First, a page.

Thursday, January 11, 2018

Books in the blood

.
I have always, since an early age, been connected with writing and books. My juvenilia were published in the New Zealand press, and even in some Enid Blyton magazine (I forget which), my first slim volume of drama was published when I was seventeenish … which must be about the same age that the work of my poet brother, the now celebrated John Gallas, was unleashed on the world. It was just something we ‘always did’, alongside music, athletics, theatre … I blame our Jewish ancestry.

Well, I took an initial turn towards music and theatre, and notably musical theatre, and was in my late twenties before, thanks to my mentor Ian Bevan, I again began writing seriously. The bulging result can be seen on amazon or Wikipedia.




John has gone from prize to prize and volume to volume, and to the very top of his tree.




 Strange, in a way. None of our immediate family was a writer. Great-grandfather Stojetz penned lengthy ‘Social Democratic’ and ‘Naturfreund’ pieces for the devoted Viennese press, but …

It wasn’t until I dug further into our ancestry that the books in the background started to appear, notably through our great-grandmother’s connection with the famous Rosenbaum publishing and printing family of Vienna.



 But today I found another author, also on the Jewish side of our family, to whom we are related. Admittedly only by marriage. So far, he is only a name to me, but I shall work on it.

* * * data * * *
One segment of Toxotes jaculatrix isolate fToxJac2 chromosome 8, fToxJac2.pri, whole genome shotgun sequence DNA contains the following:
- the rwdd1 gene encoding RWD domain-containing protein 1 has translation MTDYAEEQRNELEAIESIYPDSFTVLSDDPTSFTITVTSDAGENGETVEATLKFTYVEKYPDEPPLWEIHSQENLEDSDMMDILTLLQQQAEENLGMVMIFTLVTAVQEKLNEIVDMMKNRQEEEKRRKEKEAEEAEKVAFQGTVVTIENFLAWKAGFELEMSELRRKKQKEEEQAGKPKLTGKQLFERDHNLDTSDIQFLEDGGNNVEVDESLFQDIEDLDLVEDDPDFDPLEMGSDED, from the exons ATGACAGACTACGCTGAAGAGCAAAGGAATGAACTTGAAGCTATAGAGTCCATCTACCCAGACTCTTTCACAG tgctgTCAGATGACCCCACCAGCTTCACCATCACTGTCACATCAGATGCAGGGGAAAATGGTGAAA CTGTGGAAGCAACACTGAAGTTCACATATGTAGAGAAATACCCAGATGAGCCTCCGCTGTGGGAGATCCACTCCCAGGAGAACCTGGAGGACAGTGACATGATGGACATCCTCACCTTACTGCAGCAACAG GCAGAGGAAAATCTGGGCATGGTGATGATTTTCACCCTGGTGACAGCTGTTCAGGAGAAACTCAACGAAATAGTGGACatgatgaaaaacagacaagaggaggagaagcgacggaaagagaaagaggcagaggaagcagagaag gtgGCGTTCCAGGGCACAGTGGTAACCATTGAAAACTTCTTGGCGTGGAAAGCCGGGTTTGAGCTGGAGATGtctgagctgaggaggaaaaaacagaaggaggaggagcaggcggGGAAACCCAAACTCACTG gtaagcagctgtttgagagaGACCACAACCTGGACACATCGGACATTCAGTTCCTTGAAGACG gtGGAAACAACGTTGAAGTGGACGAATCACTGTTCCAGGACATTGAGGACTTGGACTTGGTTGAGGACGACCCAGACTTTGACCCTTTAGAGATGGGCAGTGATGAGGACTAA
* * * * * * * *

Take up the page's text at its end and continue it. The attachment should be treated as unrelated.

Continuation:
Israel Gánsl of Mór, Fejér, Hungary had four sons. Abraham Hirsch otherwise Hermann (1800), Josef (1807), Ignáz (1813) and Fulop (1817). Josef’s grandson, also Josef, was my grandfather. But the big boy of the family was eldest son, Hermann. In the church registers, he can be seen godfathering and circumcising a wide circle of local children. His son, Mór or Moritz also took a prominent place in similar circles, and himself gave birth to five daughters and finally one son, Aladár (1886).

I haven’t yet discovered why, but Aladár changed his name from Gánsl (just as my father did), and called himself Aladár Gáspár, so that his daughter was born Julianna Gáspár (1930). And Julianna married a gentleman named Miklós Marót. Who, unless I have muddled my Miklóses, is the author of the standard guidebook to Budapest.




He is apparently also the father of Edit Tüske, and Ezster Marót and the grandfather of Annamária Adrienn Tüske, who, if they are still around, would be the first living descendants of the Gánsls of Mór, apart from John and myself, whom I have ever tracked down.

Hello, cousins! 



No comments: